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Photo: AP
North Korean leader Kim
Photo: AP
N.Korea hackers stole S.Korea-US military plans to wipe out North's leadership
Lawmaker from South says 235GB of military documents were taken from the Defense Integrated Data Center in September last year, but adds hack not expected to have compromised the South Korean military as it was not top classified intelligence.

SEOUL - North Korean hackers stole a large amount of classified military documents, including South Korea-US wartime operational plans to wipe out the North Korean leadership, a South Korean ruling party lawmaker said on Wednesday.

 

 

Democratic Party representative Rhee Cheol-hee said in radio appearances that 235 gigabytes of military documents were taken from the Defense Integrated Data Center in September last year, citing information from unnamed South Korean defense officials.

 

This May an investigative team inside the defense ministry announced the hack had been carried out by North Korea, but did not disclosed what kind of information had been taken.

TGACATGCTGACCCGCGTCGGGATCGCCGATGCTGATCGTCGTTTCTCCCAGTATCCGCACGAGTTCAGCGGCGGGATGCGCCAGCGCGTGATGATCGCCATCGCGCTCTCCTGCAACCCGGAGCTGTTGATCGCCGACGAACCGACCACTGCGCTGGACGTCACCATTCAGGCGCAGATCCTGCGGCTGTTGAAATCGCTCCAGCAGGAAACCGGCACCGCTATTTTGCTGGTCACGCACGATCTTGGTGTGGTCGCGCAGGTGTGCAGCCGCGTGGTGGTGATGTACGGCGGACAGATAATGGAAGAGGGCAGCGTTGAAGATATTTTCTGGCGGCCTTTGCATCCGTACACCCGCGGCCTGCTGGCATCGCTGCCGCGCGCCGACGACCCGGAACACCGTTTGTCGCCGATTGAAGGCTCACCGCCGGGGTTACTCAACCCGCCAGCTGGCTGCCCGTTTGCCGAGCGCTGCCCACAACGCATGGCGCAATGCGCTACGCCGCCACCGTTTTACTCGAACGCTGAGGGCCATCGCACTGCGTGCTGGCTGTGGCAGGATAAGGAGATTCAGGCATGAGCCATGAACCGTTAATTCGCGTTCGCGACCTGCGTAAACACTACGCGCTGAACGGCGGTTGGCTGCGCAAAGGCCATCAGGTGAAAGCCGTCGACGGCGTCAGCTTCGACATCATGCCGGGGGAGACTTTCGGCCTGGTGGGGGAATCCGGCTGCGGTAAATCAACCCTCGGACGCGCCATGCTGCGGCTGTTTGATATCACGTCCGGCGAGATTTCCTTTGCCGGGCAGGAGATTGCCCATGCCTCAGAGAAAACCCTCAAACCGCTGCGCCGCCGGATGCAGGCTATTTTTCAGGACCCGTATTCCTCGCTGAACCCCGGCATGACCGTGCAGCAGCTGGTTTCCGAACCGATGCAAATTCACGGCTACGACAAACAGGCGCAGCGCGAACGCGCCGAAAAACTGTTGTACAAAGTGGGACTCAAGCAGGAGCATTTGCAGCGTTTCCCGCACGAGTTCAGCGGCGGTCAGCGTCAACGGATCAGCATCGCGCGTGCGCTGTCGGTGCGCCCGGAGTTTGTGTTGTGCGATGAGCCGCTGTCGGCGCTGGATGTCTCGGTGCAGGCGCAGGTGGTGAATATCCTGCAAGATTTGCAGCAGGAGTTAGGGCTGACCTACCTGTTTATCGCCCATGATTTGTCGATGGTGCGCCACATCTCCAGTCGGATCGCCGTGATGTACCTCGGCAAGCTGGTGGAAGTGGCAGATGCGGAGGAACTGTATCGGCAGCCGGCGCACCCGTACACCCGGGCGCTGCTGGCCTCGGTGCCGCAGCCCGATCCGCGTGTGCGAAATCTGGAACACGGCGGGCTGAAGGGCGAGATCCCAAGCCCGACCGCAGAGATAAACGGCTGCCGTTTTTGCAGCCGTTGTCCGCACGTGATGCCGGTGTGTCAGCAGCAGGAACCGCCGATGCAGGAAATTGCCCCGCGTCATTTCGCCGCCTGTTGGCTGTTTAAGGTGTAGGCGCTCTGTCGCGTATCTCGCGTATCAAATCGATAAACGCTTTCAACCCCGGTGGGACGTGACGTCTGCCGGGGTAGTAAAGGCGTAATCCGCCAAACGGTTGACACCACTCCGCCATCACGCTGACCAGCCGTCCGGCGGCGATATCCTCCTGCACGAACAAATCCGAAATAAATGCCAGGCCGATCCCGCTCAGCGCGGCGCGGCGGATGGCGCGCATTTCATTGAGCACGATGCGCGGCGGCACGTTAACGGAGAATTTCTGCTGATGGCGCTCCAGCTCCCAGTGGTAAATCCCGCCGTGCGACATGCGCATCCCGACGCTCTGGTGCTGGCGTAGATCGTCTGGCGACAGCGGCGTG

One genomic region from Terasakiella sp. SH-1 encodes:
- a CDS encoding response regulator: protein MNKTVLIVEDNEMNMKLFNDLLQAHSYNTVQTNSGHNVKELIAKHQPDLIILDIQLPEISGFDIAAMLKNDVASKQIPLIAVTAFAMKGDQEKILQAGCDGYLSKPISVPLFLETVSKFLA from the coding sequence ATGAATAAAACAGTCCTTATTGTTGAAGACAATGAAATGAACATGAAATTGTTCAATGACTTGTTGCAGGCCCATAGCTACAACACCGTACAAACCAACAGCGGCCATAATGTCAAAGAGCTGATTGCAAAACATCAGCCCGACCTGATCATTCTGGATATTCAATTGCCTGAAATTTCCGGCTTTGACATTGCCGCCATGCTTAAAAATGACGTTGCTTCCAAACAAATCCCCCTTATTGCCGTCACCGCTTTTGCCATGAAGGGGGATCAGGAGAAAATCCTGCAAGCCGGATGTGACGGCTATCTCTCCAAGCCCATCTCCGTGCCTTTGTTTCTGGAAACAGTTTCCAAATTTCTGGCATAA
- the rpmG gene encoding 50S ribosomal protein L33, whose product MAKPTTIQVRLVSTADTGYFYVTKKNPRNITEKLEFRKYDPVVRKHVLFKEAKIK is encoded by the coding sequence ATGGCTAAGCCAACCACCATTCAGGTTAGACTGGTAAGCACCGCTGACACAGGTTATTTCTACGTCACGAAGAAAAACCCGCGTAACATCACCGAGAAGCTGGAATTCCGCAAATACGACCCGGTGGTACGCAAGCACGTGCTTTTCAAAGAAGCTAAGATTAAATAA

North Korean leader Kim Jong Un (Photo: Reuters)
North Korean leader Kim Jong Un (Photo: Reuters)

 

Pyongyang has denied responsibility for the cyberattacks in its state media, criticising Seoul for "fabricating" claims about online attacks.

 

Rhee, currently a member of the National Assembly's committee for national defense, said about 80 percent of the hacked data has not yet been identified, but that none of the information was expected to have compromised the South Korean military as it was not top classified intelligence.

 

Some of the hacked data addressed how to identify movements of members of the North Korean leadership, how to seal off their hiding locations, attack from the air before eliminating them, the lawmaker had said.

 

These plans had likely not been classified properly but defense ministry officials told Rhee the hacked documents were not of top importance, he said.

 

Rhee said on Wednesday the hack had been made possible via "a simple mistake" after a connector jack linking the military's intranet to the internet had not been eliminated after maintenance work had been done on the system.

 

The South Korean Defense Ministry's official stance is that they can not confirm anything the lawmaker said in terms of the hacked content due to the sensitivity of the matter.

 

In Washington, the Pentagon said it was aware of the media reports but would not comment on the potential breach.

 

"Although I will not comment on intelligence matters or specific incidents related to cyber intrusion, I can assure you that we are confident in the security of our operations plans and our ability to deal with any threat from North Korea," Pentagon spokesman Colonel Robert Manning told reporters.

 

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